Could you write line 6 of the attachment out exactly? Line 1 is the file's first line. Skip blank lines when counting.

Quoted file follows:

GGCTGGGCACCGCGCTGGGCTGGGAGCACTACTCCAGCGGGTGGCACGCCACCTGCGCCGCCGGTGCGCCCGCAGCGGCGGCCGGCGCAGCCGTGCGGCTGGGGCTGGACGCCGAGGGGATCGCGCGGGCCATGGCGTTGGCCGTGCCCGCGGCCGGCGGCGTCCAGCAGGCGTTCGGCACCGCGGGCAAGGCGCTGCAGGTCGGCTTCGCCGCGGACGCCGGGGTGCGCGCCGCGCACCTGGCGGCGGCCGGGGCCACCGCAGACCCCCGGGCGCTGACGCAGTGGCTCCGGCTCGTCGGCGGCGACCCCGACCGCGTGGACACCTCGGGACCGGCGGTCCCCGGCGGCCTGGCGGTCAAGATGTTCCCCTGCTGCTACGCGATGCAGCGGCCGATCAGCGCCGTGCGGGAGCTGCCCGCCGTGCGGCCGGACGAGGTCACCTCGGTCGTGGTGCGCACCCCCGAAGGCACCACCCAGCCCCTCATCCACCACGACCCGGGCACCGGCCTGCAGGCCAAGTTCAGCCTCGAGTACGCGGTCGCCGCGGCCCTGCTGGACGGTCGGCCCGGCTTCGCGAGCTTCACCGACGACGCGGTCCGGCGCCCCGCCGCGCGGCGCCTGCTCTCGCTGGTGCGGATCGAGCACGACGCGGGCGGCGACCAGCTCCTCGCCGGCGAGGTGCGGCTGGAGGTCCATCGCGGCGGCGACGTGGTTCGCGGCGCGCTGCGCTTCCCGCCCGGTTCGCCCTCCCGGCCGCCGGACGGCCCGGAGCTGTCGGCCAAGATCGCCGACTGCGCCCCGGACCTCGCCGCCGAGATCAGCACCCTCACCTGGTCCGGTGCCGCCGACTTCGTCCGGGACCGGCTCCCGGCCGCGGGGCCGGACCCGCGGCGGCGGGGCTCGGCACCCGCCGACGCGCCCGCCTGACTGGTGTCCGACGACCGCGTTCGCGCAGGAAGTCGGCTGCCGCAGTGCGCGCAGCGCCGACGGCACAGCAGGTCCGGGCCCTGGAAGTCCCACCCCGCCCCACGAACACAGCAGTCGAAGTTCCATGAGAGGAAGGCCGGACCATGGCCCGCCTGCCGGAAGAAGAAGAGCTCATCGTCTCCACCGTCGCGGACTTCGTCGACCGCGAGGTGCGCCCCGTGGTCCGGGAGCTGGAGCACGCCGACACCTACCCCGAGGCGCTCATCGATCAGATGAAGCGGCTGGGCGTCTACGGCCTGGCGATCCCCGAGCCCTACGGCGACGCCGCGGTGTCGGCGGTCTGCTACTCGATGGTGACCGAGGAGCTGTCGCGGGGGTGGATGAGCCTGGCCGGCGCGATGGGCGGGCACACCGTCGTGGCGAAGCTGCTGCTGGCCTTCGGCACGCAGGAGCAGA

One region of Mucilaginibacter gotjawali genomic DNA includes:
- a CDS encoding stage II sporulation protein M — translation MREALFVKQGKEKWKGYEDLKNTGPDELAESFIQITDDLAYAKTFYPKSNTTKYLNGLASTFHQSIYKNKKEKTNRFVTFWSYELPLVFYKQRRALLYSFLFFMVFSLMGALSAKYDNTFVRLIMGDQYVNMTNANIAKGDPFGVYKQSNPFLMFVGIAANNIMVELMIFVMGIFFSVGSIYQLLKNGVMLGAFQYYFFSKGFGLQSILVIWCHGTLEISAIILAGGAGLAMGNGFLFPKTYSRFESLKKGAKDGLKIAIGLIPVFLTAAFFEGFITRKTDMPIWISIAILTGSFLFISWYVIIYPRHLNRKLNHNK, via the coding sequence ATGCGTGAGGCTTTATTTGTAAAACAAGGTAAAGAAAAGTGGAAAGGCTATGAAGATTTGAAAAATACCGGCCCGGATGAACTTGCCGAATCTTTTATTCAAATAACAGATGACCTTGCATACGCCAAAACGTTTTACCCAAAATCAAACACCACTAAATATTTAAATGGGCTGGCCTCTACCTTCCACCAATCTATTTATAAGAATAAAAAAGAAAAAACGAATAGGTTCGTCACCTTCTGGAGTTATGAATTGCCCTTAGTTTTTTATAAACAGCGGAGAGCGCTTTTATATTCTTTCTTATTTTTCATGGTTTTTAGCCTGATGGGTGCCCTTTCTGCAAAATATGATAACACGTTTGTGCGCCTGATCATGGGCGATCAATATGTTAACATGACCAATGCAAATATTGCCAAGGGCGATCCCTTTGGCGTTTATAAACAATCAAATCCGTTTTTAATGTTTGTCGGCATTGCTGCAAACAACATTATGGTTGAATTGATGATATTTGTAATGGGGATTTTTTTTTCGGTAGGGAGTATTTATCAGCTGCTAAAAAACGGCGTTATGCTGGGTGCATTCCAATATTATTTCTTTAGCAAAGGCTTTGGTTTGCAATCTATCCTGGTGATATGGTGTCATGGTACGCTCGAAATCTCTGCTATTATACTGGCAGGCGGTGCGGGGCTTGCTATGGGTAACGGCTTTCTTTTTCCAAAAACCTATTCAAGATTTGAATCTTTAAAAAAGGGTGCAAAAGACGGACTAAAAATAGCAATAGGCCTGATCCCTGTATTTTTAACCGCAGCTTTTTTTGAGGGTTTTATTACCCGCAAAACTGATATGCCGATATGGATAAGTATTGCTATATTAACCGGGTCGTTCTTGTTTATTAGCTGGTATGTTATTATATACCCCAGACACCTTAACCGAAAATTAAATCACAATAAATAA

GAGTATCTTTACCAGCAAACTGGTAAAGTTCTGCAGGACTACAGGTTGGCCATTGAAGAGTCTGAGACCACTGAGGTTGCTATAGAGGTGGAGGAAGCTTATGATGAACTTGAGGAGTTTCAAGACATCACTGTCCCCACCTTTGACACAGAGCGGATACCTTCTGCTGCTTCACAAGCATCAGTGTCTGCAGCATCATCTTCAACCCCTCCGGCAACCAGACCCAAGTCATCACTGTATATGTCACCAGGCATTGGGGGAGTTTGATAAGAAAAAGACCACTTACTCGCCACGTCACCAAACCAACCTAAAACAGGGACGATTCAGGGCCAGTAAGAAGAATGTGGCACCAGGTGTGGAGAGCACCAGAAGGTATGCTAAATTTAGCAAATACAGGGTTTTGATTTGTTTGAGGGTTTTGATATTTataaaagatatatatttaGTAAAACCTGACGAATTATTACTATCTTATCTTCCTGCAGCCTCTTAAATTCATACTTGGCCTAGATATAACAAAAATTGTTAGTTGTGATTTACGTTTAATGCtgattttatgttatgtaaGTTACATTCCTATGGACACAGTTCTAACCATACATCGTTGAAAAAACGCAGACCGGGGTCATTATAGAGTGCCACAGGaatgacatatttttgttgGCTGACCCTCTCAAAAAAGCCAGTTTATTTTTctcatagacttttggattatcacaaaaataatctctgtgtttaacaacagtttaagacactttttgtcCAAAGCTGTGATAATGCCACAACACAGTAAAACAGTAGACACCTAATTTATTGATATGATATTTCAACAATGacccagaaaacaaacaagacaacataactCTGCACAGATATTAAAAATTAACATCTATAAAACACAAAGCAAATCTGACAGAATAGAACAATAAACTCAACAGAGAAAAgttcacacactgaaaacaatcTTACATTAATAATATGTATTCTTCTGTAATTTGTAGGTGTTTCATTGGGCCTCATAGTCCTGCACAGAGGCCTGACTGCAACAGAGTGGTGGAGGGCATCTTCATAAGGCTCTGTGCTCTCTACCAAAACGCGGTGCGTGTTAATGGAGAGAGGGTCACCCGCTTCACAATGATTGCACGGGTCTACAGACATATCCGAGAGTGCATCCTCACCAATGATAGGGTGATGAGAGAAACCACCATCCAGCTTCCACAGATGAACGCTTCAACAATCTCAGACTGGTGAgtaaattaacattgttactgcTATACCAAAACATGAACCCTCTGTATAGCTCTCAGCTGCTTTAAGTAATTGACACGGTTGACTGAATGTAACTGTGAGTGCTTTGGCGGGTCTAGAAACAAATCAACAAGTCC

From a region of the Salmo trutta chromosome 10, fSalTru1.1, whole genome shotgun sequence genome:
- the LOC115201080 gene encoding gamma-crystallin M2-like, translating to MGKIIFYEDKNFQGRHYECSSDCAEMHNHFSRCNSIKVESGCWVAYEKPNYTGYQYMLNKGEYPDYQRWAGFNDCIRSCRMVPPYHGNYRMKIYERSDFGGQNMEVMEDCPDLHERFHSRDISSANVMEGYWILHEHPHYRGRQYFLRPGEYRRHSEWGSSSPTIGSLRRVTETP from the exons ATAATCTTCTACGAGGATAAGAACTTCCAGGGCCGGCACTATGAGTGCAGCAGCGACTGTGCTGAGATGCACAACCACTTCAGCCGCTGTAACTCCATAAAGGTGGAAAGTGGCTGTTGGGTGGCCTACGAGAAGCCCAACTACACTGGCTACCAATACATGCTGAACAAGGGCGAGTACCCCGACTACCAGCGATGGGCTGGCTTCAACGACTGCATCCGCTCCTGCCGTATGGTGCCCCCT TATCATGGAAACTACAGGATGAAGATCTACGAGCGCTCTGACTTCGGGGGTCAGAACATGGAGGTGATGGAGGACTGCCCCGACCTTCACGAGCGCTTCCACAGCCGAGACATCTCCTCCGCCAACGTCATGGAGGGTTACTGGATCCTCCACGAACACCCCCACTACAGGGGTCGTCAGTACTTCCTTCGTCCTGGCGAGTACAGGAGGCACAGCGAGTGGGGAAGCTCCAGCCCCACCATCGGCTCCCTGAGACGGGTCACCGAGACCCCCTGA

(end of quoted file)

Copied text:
- the LOC115201080 gene encoding gamma-crystallin M2-like, translating to MGKIIFYEDKNFQGRHYECSSDCAEMHNHFSRCNSIKVESGCWVAYEKPNYTGYQYMLNKGEYPDYQRWAGFNDCIRSCRMVPPYHGNYRMKIYERSDFGGQNMEVMEDCPDLHERFHSRDISSANVMEGYWILHEHPHYRGRQYFLRPGEYRRHSEWGSSSPTIGSLRRVTETP from the exons ATAATCTTCTACGAGGATAAGAACTTCCAGGGCCGGCACTATGAGTGCAGCAGCGACTGTGCTGAGATGCACAACCACTTCAGCCGCTGTAACTCCATAAAGGTGGAAAGTGGCTGTTGGGTGGCCTACGAGAAGCCCAACTACACTGGCTACCAATACATGCTGAACAAGGGCGAGTACCCCGACTACCAGCGATGGGCTGGCTTCAACGACTGCATCCGCTCCTGCCGTATGGTGCCCCCT TATCATGGAAACTACAGGATGAAGATCTACGAGCGCTCTGACTTCGGGGGTCAGAACATGGAGGTGATGGAGGACTGCCCCGACCTTCACGAGCGCTTCCACAGCCGAGACATCTCCTCCGCCAACGTCATGGAGGGTTACTGGATCCTCCACGAACACCCCCACTACAGGGGTCGTCAGTACTTCCTTCGTCCTGGCGAGTACAGGAGGCACAGCGAGTGGGGAAGCTCCAGCCCCACCATCGGCTCCCTGAGACGGGTCACCGAGACCCCCTGA